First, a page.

There was no pool report, no Al Riveron video. And there will likely be no public announcement on the talks that led to the removal of an important pass interference foul in the Texans Chiefs' play.
But something lazy happened, as evidenced by the pictures broadcast by CBS.
It sometimes happened that the bosses were leading in the second quarter with 17: 9 and drove more with a first delay on the Houson 32. Quarterback Patrick Mahomes fired a deep ball into the end zone and was caught by Texans defensive back Tashaun Gipson.
Referee Shawn Hochuli first informed fans in the stadium and the television audience that Texan defender Lonnie Johnson Jr. had committed a defensive mishap at Chiefs tight end Travis Kelce. Then, as the teams lined up for the next game at the scene of the offense (the Houston 23), Hochuli and two other officials gathered. During the conversation, it is clear to see one of the other officers pressing his finger against his ear, which was most likely an attempt to hear better, whatever someone said to him.
PFT has learned that the re-examination was definitely not involved in this decision. This means that no one should have been allowed to talk to any of the officials about whether the request to interfere with the passport should be changed or any other punishment should be imposed.
After the consultation, Hochuli announced "the contact that was possibly a hold while the ball was in the air; It is not a continuity disorder because the receiver did not catch the ball. While the referees were clunky at the back end, they concluded, apparently with re-keeper's input or the blatant hold of Kelce while the ball was in the air, and that Kelce was not the intended receiver – what the Ball made impregnable for him and thus led to no disturbance.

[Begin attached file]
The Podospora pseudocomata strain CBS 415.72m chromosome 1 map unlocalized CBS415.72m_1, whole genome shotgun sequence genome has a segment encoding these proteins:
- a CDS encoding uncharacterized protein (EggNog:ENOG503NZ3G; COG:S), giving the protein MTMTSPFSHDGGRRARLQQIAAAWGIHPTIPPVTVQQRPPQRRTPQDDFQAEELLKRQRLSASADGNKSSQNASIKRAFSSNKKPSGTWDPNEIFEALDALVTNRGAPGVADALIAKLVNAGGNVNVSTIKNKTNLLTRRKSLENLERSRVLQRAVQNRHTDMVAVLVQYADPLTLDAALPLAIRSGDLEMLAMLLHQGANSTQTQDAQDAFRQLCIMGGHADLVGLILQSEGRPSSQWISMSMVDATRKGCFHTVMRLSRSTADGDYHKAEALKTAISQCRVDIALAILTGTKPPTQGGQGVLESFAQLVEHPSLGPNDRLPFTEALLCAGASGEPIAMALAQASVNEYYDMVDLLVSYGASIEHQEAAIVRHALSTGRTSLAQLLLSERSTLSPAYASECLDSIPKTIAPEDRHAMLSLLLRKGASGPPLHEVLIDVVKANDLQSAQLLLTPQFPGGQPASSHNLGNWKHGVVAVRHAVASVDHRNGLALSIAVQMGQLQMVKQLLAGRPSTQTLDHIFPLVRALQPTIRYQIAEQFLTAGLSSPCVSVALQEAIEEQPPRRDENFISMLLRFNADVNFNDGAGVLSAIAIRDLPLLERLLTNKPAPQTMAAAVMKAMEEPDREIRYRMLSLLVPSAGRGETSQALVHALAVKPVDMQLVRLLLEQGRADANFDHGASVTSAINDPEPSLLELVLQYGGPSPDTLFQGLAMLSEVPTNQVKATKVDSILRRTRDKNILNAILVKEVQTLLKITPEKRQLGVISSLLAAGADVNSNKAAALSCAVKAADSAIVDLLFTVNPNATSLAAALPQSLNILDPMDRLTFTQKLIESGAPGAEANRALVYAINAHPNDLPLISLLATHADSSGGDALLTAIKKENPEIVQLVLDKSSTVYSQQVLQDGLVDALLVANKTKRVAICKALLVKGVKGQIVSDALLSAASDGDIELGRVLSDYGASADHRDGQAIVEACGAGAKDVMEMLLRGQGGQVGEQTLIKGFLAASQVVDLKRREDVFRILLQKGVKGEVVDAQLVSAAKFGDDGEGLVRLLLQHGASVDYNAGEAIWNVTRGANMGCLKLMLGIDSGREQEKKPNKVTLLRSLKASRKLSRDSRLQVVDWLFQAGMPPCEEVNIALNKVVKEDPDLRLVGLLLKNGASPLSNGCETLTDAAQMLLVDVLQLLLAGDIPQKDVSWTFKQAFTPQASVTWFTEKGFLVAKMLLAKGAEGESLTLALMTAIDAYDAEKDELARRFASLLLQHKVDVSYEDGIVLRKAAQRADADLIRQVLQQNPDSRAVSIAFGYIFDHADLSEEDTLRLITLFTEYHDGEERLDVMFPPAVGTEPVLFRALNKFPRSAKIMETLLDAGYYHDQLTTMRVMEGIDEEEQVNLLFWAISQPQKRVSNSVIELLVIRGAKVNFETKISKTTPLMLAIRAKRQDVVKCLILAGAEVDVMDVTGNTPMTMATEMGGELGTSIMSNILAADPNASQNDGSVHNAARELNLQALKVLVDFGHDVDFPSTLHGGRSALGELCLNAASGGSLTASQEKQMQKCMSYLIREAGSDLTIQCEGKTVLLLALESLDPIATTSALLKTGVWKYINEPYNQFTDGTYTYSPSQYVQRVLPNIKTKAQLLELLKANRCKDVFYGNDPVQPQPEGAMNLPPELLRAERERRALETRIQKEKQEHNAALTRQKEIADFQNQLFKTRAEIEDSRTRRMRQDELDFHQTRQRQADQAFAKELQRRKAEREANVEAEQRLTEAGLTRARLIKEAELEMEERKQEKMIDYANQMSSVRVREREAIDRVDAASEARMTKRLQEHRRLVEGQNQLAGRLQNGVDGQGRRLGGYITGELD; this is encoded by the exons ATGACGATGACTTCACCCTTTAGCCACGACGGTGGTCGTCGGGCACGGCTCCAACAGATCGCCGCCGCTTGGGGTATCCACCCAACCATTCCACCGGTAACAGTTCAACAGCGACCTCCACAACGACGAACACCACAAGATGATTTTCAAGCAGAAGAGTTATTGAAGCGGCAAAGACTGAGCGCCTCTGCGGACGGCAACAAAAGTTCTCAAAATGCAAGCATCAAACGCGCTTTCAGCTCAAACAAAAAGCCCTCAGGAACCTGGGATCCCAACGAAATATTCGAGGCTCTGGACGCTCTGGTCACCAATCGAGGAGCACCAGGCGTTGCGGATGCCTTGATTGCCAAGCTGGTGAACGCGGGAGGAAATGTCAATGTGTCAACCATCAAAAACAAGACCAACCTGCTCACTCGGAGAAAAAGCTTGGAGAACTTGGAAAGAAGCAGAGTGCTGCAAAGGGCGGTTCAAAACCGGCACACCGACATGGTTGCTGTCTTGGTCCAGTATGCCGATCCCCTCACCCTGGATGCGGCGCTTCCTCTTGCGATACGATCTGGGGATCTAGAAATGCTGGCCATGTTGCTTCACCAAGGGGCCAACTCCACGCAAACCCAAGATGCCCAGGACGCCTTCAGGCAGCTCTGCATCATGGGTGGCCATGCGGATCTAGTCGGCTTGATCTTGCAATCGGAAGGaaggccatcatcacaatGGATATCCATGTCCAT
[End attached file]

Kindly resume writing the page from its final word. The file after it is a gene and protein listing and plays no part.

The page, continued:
But the contact with Kelce seems to have begun to be clear and continued until Mahomes threw the ball. So, if there was to be some sort of consultation (even though it was technically unauthorized by the procedures to support officers in the field), somebody should have told the officers that Johnson had taken a defensive stance on Kelce, with the interception suspended and the ownership was granted to the bosses, first and 10 of Houston 27.
The league declined to comment on this game; A source knowledgeable of the situation informed PFT that it was ultimately a decision for field officials. The problem is that apparently someone else's judgment was involved – and that the judgment was wrongly exercised.
After all, it was a key moment in the game. Tony Dungy called it the turning point in the football night on Sunday in America. Houston hit the ball the entire length of the field with the touchback, scoring a touchdown. If the Chiefs scored a touchdown after having the ball right they would have scored a 17-16 touchdown if it was 24-9.
The chiefs are upset as they should be. And the league should be more transparent when such mistakes happen. Ultimately, this is the best way to prevent such mistakes from occurring again – and to keep fans from believing that the simplest explanation is that someone who wanted to get the Texans to win the game somewhere.